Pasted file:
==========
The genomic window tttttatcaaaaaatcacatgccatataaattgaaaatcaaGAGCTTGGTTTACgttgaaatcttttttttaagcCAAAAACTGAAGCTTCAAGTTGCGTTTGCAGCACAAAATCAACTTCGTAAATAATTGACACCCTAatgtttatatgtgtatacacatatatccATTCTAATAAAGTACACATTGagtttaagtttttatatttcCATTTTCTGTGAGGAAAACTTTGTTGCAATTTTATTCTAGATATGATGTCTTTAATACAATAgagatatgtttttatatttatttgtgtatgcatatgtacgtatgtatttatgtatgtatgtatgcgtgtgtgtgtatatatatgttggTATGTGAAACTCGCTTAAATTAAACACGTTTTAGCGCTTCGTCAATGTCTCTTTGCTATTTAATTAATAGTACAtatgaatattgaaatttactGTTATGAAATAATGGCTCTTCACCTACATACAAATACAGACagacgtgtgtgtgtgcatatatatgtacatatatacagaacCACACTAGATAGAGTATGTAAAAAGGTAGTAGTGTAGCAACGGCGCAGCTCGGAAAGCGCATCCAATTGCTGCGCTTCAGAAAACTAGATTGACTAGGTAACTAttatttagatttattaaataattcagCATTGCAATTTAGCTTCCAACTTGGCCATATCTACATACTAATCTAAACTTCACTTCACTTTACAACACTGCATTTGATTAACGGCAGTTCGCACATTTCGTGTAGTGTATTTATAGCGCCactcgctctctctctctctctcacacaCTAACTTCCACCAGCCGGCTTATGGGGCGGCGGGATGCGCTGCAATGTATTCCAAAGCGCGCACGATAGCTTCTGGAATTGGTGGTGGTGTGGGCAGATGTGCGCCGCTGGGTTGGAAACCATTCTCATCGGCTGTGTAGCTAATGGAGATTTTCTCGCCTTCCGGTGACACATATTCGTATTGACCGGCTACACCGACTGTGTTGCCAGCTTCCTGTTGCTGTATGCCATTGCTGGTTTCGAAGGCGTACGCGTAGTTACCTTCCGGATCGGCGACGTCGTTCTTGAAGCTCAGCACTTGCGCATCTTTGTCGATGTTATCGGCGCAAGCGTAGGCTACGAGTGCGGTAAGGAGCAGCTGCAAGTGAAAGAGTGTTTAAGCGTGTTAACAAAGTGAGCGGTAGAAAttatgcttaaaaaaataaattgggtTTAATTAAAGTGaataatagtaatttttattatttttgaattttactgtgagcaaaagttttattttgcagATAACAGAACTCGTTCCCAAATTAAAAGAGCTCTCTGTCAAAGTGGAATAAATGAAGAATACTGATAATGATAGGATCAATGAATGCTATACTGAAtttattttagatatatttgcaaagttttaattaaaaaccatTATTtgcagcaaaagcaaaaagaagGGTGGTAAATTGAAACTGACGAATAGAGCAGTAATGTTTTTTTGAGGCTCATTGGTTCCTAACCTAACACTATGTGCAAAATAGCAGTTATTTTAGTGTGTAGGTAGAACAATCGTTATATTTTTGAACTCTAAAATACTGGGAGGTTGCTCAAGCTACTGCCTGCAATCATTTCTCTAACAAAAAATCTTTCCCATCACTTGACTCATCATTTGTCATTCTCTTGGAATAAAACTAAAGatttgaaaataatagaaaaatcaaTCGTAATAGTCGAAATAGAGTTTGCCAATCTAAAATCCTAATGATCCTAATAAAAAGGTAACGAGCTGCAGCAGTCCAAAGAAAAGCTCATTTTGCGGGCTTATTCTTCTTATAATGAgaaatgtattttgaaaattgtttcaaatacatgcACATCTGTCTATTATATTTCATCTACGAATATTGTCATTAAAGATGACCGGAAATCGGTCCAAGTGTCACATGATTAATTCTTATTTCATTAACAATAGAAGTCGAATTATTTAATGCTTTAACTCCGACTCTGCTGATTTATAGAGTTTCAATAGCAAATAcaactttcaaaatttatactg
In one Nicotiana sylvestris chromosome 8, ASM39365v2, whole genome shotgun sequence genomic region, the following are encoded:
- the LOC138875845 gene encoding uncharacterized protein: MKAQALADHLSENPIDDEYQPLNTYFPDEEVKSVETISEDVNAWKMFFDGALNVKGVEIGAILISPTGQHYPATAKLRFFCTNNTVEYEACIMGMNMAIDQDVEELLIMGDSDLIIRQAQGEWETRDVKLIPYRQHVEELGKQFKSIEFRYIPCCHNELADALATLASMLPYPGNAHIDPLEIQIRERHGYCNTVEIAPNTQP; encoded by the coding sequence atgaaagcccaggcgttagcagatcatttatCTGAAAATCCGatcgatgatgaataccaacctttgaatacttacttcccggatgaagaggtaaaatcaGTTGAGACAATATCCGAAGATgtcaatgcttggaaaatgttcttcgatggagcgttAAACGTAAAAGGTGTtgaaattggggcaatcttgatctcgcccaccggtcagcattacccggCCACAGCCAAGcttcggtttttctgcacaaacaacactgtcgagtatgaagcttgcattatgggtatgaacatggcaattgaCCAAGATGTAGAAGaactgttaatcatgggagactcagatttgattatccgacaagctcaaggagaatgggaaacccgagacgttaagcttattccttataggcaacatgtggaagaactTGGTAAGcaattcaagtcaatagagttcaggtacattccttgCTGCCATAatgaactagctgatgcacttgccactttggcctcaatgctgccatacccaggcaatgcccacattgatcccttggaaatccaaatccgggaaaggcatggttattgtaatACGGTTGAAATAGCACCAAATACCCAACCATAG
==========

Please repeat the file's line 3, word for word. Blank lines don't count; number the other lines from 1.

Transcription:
- the LOC138875845 gene encoding uncharacterized protein: MKAQALADHLSENPIDDEYQPLNTYFPDEEVKSVETISEDVNAWKMFFDGALNVKGVEIGAILISPTGQHYPATAKLRFFCTNNTVEYEACIMGMNMAIDQDVEELLIMGDSDLIIRQAQGEWETRDVKLIPYRQHVEELGKQFKSIEFRYIPCCHNELADALATLASMLPYPGNAHIDPLEIQIRERHGYCNTVEIAPNTQP; encoded by the coding sequence atgaaagcccaggcgttagcagatcatttatCTGAAAATCCGatcgatgatgaataccaacctttgaatacttacttcccggatgaagaggtaaaatcaGTTGAGACAATATCCGAAGATgtcaatgcttggaaaatgttcttcgatggagcgttAAACGTAAAAGGTGTtgaaattggggcaatcttgatctcgcccaccggtcagcattacccggCCACAGCCAAGcttcggtttttctgcacaaacaacactgtcgagtatgaagcttgcattatgggtatgaacatggcaattgaCCAAGATGTAGAAGaactgttaatcatgggagactcagatttgattatccgacaagctcaaggagaatgggaaacccgagacgttaagcttattccttataggcaacatgtggaagaactTGGTAAGcaattcaagtcaatagagttcaggtacattccttgCTGCCATAatgaactagctgatgcacttgccactttggcctcaatgctgccatacccaggcaatgcccacattgatcccttggaaatccaaatccgggaaaggcatggttattgtaatACGGTTGAAATAGCACCAAATACCCAACCATAG